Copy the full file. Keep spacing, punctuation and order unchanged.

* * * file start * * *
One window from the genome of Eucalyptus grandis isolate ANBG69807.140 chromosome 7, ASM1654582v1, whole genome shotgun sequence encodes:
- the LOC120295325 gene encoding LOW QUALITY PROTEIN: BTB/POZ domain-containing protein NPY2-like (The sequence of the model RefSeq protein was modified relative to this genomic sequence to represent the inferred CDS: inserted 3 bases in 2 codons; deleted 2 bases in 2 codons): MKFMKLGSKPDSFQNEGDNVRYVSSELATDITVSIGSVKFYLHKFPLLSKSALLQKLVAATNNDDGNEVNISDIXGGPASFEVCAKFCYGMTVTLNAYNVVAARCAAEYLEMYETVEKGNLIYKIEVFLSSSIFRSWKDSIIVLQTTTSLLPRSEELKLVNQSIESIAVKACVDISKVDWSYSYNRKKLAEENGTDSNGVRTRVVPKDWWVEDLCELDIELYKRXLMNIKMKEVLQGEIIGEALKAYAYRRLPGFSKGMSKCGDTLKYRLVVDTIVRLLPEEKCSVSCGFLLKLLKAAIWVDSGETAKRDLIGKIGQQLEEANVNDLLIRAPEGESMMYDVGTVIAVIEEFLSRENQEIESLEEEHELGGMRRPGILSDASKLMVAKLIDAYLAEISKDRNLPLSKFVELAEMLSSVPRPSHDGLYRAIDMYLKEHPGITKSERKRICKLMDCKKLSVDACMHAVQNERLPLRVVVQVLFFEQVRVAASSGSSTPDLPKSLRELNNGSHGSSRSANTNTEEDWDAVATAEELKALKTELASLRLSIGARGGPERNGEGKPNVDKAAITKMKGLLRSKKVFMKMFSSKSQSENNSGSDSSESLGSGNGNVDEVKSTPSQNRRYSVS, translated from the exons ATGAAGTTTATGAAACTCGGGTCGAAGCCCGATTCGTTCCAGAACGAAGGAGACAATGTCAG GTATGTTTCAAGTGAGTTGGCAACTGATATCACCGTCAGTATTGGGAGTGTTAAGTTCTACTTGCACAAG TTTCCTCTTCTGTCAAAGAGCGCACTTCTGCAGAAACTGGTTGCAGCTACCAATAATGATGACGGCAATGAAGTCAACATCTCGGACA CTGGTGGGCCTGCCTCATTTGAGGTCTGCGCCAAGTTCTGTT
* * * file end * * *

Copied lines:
One window from the genome of Eucalyptus grandis isolate ANBG69807.140 chromosome 7, ASM1654582v1, whole genome shotgun sequence encodes:
- the LOC120295325 gene encoding LOW QUALITY PROTEIN: BTB/POZ domain-containing protein NPY2-like (The sequence of the model RefSeq protein was modified relative to this genomic sequence to represent the inferred CDS: inserted 3 bases in 2 codons; deleted 2 bases in 2 codons): MKFMKLGSKPDSFQNEGDNVRYVSSELATDITVSIGSVKFYLHKFPLLSKSALLQKLVAATNNDDGNEVNISDIXGGPASFEVCAKFCYGMTVTLNAYNVVAARCAAEYLEMYETVEKGNLIYKIEVFLSSSIFRSWKDSIIVLQTTTSLLPRSEELKLVNQSIESIAVKACVDISKVDWSYSYNRKKLAEENGTDSNGVRTRVVPKDWWVEDLCELDIELYKRXLMNIKMKEVLQGEIIGEALKAYAYRRLPGFSKGMSKCGDTLKYRLVVDTIVRLLPEEKCSVSCGFLLKLLKAAIWVDSGETAKRDLIGKIGQQLEEANVNDLLIRAPEGESMMYDVGTVIAVIEEFLSRENQEIESLEEEHELGGMRRPGILSDASKLMVAKLIDAYLAEISKDRNLPLSKFVELAEMLSSVPRPSHDGLYRAIDMYLKEHPGITKSERKRICKLMDCKKLSVDACMHAVQNERLPLRVVVQVLFFEQVRVAASSGSSTPDLPKSLRELNNGSHGSSRSANTNTEEDWDAVATAEELKALKTELASLRLSIGARGGPERNGEGKPNVDKAAITKMKGLLRSKKVFMKMFSSKSQSENNSGSDSSESLGSGNGNVDEVKSTPSQNRRYSVS, translated from the exons ATGAAGTTTATGAAACTCGGGTCGAAGCCCGATTCGTTCCAGAACGAAGGAGACAATGTCAG GTATGTTTCAAGTGAGTTGGCAACTGATATCACCGTCAGTATTGGGAGTGTTAAGTTCTACTTGCACAAG TTTCCTCTTCTGTCAAAGAGCGCACTTCTGCAGAAACTGGTTGCAGCTACCAATAATGATGACGGCAATGAAGTCAACATCTCGGACA CTGGTGGGCCTGCCTCATTTGAGGTCTGCGCCAAGTTCTGTT